Two weeks of hard knocks and difficult lessons. Driving for the automotive industry after a spot of experience with a general freight company is a different kettle of fish altogether. (“A DIFFERENT KETTLE OF FISH”, I must be tired, lame Airplane jokes don’t generally feature in my blogs.)

A lot of the work is ‘less than load’; rounding up several shipments from a few suppliers in one region to bring back to different local plants. There is much checking that everything is loaded in the right order, and learning to secure stuff down so that it doesn’t shift about and get damaged on the way. There is learning to move the rear wheels of the trailer to and fro, and charging and dumping the trailer’s air suspension to account for the requirements of different shippers and their loading bays. In other words, a lot more actual physical graft. Clambering about, messing with straps and ratchets, getting grazed, bruised and dirty and ending the day looking faintly reminiscent of Pigpen (only without the little halo of flies, so far) was a lifestyle I associated with flatbed work, left behind when I finished training with Terry, but it’s back with a vengeance despite still driving ‘dry vans’.… Read on...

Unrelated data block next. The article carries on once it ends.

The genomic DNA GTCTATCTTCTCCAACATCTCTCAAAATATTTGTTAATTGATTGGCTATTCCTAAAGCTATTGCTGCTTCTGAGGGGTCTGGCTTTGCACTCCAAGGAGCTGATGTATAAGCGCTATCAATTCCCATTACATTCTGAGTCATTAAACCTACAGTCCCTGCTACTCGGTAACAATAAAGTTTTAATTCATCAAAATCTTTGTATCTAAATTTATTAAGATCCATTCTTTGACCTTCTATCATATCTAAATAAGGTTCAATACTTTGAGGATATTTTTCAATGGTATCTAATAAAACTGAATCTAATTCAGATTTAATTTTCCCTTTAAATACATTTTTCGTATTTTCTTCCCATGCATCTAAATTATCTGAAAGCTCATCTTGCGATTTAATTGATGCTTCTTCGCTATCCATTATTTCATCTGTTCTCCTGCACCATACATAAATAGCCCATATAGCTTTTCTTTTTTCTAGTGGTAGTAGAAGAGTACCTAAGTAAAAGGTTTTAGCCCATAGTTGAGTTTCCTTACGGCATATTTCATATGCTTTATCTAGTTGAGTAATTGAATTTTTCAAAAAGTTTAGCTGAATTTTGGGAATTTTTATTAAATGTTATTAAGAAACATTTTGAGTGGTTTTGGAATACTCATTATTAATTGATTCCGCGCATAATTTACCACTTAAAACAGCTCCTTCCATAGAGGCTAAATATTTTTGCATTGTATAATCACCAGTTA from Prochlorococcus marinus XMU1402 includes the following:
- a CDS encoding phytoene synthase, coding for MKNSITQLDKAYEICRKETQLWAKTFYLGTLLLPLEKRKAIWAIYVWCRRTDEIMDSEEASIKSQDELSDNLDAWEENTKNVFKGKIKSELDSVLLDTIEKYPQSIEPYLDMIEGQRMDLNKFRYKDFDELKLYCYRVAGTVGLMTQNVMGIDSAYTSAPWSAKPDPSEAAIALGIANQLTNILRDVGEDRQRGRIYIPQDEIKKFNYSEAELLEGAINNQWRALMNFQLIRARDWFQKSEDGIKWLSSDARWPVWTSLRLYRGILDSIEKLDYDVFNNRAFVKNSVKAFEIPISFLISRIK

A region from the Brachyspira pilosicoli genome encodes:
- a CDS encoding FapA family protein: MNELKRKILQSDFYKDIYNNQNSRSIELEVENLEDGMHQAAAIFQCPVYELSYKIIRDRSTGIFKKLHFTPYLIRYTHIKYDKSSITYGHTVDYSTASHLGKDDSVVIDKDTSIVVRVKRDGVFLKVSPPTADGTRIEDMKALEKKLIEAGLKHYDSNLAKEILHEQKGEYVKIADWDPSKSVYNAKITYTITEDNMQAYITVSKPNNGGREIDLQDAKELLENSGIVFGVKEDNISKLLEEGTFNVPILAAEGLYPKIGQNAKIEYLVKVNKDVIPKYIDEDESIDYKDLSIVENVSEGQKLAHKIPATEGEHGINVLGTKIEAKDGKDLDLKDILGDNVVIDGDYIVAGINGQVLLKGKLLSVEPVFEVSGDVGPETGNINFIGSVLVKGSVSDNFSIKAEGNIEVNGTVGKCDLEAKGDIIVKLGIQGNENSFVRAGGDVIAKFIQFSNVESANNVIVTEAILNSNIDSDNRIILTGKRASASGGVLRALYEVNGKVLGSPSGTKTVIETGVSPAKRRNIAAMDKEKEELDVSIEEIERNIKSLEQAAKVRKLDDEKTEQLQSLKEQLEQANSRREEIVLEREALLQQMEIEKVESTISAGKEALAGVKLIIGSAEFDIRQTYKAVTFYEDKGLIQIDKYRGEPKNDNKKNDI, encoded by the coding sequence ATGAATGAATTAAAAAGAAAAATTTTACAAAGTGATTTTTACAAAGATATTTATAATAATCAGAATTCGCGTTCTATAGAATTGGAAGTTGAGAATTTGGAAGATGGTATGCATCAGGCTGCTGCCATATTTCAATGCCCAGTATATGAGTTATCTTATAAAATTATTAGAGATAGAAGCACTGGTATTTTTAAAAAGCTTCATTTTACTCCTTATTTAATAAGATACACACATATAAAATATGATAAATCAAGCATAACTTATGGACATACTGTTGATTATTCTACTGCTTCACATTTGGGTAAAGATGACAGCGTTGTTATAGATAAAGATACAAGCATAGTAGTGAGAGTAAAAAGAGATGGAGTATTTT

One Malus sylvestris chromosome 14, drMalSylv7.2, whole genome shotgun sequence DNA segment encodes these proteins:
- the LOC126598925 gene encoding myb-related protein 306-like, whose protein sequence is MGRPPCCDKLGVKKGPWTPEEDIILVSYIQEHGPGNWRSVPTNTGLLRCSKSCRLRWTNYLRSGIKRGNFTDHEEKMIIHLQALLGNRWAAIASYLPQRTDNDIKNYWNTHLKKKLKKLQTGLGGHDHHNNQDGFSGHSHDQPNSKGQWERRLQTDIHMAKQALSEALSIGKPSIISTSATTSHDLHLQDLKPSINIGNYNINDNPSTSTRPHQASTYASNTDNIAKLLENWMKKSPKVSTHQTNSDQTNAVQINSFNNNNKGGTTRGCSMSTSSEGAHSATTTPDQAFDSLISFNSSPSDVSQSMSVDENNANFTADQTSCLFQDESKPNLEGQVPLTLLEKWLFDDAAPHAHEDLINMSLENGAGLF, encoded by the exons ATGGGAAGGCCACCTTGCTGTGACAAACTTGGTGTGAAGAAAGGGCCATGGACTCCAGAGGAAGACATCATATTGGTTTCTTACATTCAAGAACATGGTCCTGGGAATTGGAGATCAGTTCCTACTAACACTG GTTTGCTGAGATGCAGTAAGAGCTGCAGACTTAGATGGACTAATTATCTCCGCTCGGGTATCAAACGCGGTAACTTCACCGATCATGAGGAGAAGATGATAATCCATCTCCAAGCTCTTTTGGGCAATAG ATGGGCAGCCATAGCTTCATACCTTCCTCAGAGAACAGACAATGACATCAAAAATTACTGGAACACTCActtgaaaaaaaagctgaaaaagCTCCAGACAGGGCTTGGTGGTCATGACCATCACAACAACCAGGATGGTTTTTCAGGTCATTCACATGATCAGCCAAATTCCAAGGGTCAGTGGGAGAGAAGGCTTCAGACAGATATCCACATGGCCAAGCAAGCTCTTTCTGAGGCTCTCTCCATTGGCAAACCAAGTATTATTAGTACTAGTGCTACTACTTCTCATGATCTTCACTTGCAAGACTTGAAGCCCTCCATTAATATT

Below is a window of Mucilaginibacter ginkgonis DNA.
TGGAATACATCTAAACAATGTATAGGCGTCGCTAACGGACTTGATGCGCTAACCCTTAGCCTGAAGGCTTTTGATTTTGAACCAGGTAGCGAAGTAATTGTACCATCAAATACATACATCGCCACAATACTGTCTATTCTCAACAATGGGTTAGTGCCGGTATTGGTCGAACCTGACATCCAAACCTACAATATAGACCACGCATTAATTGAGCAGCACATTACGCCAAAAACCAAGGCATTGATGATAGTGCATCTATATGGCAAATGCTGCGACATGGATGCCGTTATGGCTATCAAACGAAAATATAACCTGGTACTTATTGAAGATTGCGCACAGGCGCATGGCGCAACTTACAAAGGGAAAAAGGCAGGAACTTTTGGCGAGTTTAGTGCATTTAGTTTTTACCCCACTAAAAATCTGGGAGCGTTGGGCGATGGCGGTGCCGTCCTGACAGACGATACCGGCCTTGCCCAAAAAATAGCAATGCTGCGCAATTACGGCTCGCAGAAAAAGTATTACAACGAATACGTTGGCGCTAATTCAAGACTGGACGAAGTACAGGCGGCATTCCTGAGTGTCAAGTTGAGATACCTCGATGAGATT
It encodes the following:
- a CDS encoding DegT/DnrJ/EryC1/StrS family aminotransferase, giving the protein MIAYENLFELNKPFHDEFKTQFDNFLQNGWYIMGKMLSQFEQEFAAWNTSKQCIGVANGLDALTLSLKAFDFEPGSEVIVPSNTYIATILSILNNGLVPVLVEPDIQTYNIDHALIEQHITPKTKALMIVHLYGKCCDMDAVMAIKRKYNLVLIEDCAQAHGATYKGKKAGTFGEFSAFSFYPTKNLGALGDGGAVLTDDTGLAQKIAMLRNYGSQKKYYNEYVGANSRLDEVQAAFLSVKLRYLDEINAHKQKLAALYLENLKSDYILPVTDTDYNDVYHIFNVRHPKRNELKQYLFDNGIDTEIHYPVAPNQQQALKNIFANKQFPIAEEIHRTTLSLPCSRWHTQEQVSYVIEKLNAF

Oof…

Did I say I was tired last week? Stupid woman that I am, there was worse to come. Admittedly though, there has been some beetling down the Interstate with the a/c on and the radio playing; there has been some wearing of the baseball cap and feeling like a real trucker, but mostly there has been Too Much Information.

More places to find, new procedures, a trainer who yells about details and then tells me that she is only being tough on me because I am good. She is pleased with my progress and thinks that I will be ready to roll solo in another week. I am glad she is pleased. In the world in my head, I should not still be getting confused when I’m stressed. I have driven across the Ambassador Bridge from Windsor, Ontario to Detroit, Michigan four times now. How come I am still lost trying to weave around the bollards which mark out temporary truck lanes during the construction work?… Read on...

Reversing and more reversing.

Oof, tired, it’s been a long week. It looks as though we will be hitting the highway and crossing the border soon, but the remainder of week involved a lot more driving round in small circles. The new cab, you see. These people know a thing or two about getting you up and running and independent. The smaller wheelbase on the daycab was perfect for learning a bit about the tight spaces for manoeuvring in at all of the local plants, but once in a highway cab they had to be learned all over again.

The space taken up at the back of a long haul tractor by the bunks and living area adds several feet to the overall length of the truck. The two pivot points of steering axle and fifth wheel are further apart, things happen differently. So, I have had three days unlearning everything I learned on Luis’ daycab and relearning how to get into each dock with the bigger truck.… Read on...